Meet a Museum Family #4

June 18, 2015

Travel, Denmark, Spain, USA

Recently,  I launched a new series here on the blog called ‘Meet a Museum Family’, in which I will be interviewing other museum loving families, and asking them to share their experiences and tips with my readers. I am really delighted that the first three interviews, with Melanie from Copenhagen, with Amanda from Australia, and with Mar from England, got such a great reception! I hope you enjoy the rest of the series just as much. This week, we travel back to Copenhagen to talk to Ania. 

Museum Family_

1. Why don’t you start by telling us a bit about yourself and your family?

My name is Ania and I live in Copenhagen with my husband and two children, ages 4 years and 5 months. We live abroad and are constantly moving as my husband is a diplomat; we tag along for the ride but I’m an HR consultant. I also pen two blogs – one is, The New Diplomats Wife, a lifestyle blog about our travels around the world. The second, which I just launched recently, is called A Toddler in the Trees. It chronicles our experience with putting our daughter in a Danish forest school, which means they’re outside all day everyday.

2. How old were your kids when you started taking them to museums, and what was the first museum you remember taking them to?

When my daughter was born we lived in the centre city of Vienna, so a host of museums were just a quick walk away and so she’s pretty much been going since the very beginning. The first museum I took her to was either the Kunsthistoriches or the Albertina – I can’t remember which since they were both regular haunts of mine. When they’re so young, it’s not as though children really know which painting is by which artist, and frankly, it doesn’t matter – I’d like to think that the colours and shapes and movement are still interesting enough to them. Paintings seemed to be quite, shall we say, inspirational to my daughter to keep things moving though. Our biggest blowouts were always in museums so I became quite an expert on which museums had the most infant friendly bathrooms.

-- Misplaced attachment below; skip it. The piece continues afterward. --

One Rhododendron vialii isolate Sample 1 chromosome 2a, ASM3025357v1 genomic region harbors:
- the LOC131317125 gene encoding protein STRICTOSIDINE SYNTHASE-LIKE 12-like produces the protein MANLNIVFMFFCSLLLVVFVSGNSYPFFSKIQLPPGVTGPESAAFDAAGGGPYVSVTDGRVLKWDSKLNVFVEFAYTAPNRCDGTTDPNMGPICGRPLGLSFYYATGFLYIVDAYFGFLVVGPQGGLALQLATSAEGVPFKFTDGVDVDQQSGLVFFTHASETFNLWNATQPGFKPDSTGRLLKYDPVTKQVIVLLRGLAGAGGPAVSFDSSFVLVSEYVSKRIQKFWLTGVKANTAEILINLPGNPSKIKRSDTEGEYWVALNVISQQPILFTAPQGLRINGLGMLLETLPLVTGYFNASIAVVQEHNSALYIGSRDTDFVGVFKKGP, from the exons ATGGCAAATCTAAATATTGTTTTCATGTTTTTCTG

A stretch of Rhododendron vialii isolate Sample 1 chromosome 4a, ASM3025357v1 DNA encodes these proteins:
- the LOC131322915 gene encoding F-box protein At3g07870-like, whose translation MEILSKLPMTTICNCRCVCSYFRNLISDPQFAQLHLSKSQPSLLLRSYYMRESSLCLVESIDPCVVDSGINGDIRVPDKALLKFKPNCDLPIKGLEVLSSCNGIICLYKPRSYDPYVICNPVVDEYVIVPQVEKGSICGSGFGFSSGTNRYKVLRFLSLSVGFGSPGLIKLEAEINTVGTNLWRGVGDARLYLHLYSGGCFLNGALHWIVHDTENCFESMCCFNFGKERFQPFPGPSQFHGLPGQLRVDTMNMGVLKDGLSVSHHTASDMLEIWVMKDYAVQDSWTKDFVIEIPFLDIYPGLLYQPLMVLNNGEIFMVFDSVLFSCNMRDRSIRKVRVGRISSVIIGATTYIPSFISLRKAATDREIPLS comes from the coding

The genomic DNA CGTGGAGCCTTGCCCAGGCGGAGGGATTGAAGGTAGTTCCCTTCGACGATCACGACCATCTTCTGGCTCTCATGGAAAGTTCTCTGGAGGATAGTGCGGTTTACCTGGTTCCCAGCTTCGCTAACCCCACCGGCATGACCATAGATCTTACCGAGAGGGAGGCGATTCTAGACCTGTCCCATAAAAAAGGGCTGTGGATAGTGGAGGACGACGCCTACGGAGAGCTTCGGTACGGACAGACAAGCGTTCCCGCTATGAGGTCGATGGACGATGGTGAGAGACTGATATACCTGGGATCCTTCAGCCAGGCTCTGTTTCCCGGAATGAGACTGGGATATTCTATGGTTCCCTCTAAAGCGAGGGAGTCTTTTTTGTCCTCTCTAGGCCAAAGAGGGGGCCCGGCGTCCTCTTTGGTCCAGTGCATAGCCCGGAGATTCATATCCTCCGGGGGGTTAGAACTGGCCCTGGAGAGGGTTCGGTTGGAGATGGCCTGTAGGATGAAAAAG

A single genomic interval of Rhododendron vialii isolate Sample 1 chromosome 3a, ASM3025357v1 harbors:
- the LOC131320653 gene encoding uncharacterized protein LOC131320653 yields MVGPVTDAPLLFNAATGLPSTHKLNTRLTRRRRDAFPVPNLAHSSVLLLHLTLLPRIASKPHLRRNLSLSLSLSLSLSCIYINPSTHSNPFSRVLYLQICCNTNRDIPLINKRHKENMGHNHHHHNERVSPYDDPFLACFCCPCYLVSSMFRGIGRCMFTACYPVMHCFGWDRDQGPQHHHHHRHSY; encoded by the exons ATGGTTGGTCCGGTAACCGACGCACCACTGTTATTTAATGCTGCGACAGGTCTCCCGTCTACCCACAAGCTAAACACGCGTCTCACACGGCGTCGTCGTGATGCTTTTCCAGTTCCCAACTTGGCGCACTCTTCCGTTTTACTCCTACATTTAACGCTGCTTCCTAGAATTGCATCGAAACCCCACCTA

In the Sculpture Park at the Louisiana Museum in Denmark

In the Sculpture Park at the Louisiana Museum in Denmark

 

3. What is your earliest memory of visiting museums yourself as a child?

My parents were and still are big museum goers. I don’t really remember a time where we didn’t go – they’re always a staple of our trips. My earliest memory though is probably visiting the Art Institute of Chicago – I remember the various collections there but also the programs that they would have for children. One day, the focus was Vikings and we made swords and shields, and I remember thinking that the fact they had gold paint was just amazing. Those art afternoons were amazing resources they provided for free.

4. Why is it important to you to take your kids to museums?

I take the time to make sure we visit museums regularly for a number of reasons. Of course there is the subject matter like the art or the history or whatever the museum is about…but museums themselves are also an opportunity to learn about so much more than just the subject matter. It’s also an opportunity to absorb architecture…or display styles…or how welcoming they might be to different groups of people…or how to behave in public…or how to wait your turn and be considerate in crowded spaces. And most importantly, I think if children have a good foundation of going to museums and having good memories and associations with them, they are more likely to want to protect them and ensure these same museums are around for their own children.